RE: Trainer Difficult vs Grade Difficulty: To me this is totally on Zwift to address. The Wahoo API supports this today (as it’s exactly what TR already uses). I agree, it’d be nice to see these split. On the flip-side, I never really understood why in racing they allow anything other than 100%.

    • Mathias

      What would happen if I were to use this device with my Tacx Neo? Are we only waiting for an official approval (from whom, Tacx or Wahoo?) or would there be some mechanical interference that’ll make it a permanent mismatch?

    • Mathias

      OK, ignore that question… I ought to have read your review, as I normally always do, first. Even so, is there any mechanical restrictions that would make it impossible to make an equivalent solution available for the Neo?

    • Mechanically no, but it’s more of a software thing. Right now all CLIMB instructions go via the KICKR. So until Wahoo opens that up to 3rd parties, it won’t work from a software standpoint.

  22. Charles Morgan

    The issue that is not mentioned in the article:
    Even when Zwift is set at 100% difficulty, although a e.g. 10% ascend in Zwift moves the Climb 10% up, a 10% descent in Zwift only moves the Climb half of that, viz. 5% down.
    I noticed this behavior myself. In addition, this behavior is mentioned in a recent video by Shane Miller, gplama. It is also mentioned in a zwiftinsider web page article about the Climb.
    However when I spoke to reps from both Zwift and Wahoo a few weeks ago about this “feature”, no one knew anything about it. Wahoo said it’s a Zwift issue for Zwift to figure out and Zwift said it was a Wahoo issue for Wahoo to figure out, thus both implying it is a bug to be fixed, not an intended design “feature”.
    I assume that the halving of the descent in the Zwift software is designed that way because the Climb can only physically descend half as much as an ascent (10% vs 20%).
    However IF that is the reason, I disagree with it. I would rather descend at a 1 to 1 ratio (down to of course the full 10% physical possibility).
    So this is the question:
    Is the halving of the descent of the Climb by Zwift a design feature or is it a bug?

    • For full disclosure, I worked closely with Wahoo on the integration of the CLIMB with FulGaz.

      The original intention on Wahoo’s part was the CLIMB would “just work” with any app (and before they realised the issues Ray has mentioned, with any trainer too). In reality, it should work “out of the box” with any app that can communicate with the KICKR, but it works a lot better with some custom integration. In FulGaz, we send the grade to the CLIMB 2 seconds before you see that gradient. This is how it moves smoothly from grade to grade, rather than jerking from point to point, or lagging behind.

      With the halved gradients on descents in Zwift, The CLIMB simply does as it’s told, so if it’s only pointing downhill half as far as expected, some software told it to do so. I can’t speak on behalf of Zwift, but I know anecdotally that the feel of the descents is halved so people don’t spin out all the time. That would explain why this is being seen by CLIMB users and probably makes for a better user experience. In FulGaz we put a minimum grade limit for the CLIMB instead.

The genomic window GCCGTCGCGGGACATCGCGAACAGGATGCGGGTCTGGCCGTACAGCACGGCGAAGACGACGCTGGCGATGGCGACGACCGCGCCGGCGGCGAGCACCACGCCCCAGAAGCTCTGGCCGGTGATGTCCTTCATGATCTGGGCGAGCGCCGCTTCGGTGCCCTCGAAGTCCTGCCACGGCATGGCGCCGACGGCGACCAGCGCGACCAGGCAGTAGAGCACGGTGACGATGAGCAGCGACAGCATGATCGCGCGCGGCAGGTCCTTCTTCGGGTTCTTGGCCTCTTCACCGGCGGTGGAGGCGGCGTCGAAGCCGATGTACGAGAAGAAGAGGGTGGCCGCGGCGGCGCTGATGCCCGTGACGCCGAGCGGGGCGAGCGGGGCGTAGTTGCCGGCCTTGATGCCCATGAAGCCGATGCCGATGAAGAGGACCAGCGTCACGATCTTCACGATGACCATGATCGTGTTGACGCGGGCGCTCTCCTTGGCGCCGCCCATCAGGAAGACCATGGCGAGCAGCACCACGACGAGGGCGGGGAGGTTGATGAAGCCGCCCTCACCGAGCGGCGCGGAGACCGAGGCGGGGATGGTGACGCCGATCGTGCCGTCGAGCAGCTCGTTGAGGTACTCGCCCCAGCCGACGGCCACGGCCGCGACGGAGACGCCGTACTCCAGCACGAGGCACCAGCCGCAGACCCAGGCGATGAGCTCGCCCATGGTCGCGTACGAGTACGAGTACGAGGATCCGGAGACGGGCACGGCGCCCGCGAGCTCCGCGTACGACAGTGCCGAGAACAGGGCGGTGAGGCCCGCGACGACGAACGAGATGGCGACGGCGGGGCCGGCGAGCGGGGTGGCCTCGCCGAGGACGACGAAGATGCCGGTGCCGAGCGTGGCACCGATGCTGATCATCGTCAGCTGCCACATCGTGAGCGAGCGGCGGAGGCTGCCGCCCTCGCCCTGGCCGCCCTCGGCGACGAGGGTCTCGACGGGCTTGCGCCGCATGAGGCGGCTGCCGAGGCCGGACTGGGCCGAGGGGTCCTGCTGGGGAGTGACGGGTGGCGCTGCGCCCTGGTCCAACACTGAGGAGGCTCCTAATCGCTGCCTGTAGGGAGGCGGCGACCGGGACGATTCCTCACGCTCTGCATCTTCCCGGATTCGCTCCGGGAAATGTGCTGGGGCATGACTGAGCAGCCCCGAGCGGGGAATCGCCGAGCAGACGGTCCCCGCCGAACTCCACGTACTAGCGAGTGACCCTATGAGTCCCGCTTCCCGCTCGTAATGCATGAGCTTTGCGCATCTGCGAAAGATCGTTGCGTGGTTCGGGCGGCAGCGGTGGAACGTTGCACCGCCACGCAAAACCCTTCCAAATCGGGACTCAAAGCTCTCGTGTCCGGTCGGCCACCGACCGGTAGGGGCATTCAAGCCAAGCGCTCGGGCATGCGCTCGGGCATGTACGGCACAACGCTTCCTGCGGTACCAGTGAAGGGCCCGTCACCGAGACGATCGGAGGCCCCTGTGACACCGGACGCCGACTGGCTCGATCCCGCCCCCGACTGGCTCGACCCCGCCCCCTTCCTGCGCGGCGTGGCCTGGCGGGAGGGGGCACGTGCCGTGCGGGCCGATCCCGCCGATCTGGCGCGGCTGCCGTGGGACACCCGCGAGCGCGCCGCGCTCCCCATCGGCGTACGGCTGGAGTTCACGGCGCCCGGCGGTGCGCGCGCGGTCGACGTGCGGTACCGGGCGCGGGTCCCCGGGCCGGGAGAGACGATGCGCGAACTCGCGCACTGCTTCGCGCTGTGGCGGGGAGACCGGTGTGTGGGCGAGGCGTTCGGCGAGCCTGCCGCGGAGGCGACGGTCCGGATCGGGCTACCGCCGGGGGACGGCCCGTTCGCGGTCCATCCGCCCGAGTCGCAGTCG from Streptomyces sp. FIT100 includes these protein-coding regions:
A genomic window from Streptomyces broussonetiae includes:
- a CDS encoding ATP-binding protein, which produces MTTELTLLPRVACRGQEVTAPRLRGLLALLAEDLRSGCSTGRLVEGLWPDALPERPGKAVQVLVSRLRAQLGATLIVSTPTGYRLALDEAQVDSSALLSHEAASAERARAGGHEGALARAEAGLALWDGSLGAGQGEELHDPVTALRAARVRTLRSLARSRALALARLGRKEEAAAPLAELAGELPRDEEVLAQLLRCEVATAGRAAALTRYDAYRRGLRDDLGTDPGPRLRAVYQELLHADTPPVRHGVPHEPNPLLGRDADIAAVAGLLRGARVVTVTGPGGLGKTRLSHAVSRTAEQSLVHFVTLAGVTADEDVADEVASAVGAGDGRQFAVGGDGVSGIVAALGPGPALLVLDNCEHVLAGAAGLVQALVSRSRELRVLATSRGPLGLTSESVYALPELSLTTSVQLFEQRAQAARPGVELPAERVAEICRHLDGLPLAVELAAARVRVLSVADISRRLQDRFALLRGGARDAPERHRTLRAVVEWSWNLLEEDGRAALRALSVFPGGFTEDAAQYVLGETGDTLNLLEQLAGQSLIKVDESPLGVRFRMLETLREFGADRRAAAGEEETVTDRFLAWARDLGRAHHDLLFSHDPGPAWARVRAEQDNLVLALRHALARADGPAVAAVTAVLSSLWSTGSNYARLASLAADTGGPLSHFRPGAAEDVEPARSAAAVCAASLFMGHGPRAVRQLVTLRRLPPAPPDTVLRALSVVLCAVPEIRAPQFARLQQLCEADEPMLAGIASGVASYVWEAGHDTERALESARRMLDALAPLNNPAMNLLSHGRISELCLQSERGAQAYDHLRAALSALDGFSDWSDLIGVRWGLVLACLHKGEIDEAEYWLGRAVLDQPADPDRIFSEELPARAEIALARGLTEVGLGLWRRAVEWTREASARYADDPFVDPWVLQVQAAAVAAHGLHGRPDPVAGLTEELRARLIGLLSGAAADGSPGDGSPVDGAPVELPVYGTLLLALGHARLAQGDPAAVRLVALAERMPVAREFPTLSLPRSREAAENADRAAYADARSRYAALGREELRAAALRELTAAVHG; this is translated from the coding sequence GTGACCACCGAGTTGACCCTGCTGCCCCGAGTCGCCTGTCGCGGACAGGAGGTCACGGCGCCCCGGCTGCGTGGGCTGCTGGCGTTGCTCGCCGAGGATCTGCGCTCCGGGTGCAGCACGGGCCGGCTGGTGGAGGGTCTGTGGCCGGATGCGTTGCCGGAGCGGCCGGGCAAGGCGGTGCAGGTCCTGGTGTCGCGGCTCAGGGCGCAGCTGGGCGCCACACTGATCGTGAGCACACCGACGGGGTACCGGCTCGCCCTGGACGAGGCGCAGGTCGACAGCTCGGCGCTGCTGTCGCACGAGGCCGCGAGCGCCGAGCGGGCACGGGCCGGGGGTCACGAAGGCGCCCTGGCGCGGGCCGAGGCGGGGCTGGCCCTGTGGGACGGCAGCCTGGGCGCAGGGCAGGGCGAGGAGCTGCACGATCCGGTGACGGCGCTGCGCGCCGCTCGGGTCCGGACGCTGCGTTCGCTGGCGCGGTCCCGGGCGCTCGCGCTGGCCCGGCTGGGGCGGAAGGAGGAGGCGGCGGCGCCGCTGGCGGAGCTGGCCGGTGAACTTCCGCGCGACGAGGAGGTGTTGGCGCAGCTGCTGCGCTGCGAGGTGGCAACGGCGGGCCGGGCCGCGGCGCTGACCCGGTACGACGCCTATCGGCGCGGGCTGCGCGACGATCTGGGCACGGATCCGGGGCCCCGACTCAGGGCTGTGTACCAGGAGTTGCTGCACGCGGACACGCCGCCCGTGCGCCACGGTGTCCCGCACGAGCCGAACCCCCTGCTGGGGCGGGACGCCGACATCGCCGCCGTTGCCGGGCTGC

• Boris

      @Mike Clucas: Thanks for sharing that little insight

  23. John K.


    Just out of curiosity the bike pictured appears straight level at the lowest position.

    So how can you train/simulate a 10% decline from that position?

    • I think it’s just an optical illusion from a camera angle/etc… It definitely feels like it’s declining when I go down into the -10% grade position for sure (I feel like I’m sliding over the bars).

  24. Brett Martin

    You mentioned, setting the zero level on the climb so it aligns with the notch. How exactly is this calibrated if it doesnt align with the notch?

    • Brett Martin

      Or, put another way, if it is zeroed at the notch and your bike doesnt feel like it is level at this point for some reason. What then? It seems like a rough way to calibrate zero to me.

    • I think then you have to basically raise or lower the rear of the bike to adjust accordingly. Or, put a plank or something below the CLIMB. I’m not aware of any zero-offset of the climb.

    • Steve W

      I don’t think that the notch is necessarily the zero point with the kickr snap. With different wheel sizes, you’ll have different zero points. With the snap, you put in the wheel size and the wheel base and the climb calculates the zero (level) setting. You can find it by setting the climb manually until the angle is zero in the wahoo app or do the easy thing and press the center button on the remote (what wahoo calls the “lock, pair,and level button twice. With a 700c wheel and a 1000 mm wheelbase, my zero point is significantly higher than the notch (on a level floor). Given all that, I’m not sure how the +20% -10% range is preserved ?.

    • Interesting, I only briefly played with it on Snap, mostly on the various Full size KICKR and CORE models. Will have to poke into that!

    • Steve W

      Actually I was suffering from brain freeze. I think that the notch isn’t the zero point for the Snap because the bike just may sit higher in the Snap since it’s a wheel on top of a roller. I’m only guessing since I don’t have a Kickr or Kickr Core, but Wahoo includes a front wheel block with the Snap but says it’s not needed for the Kickr or Kickr Core…

  25. Warren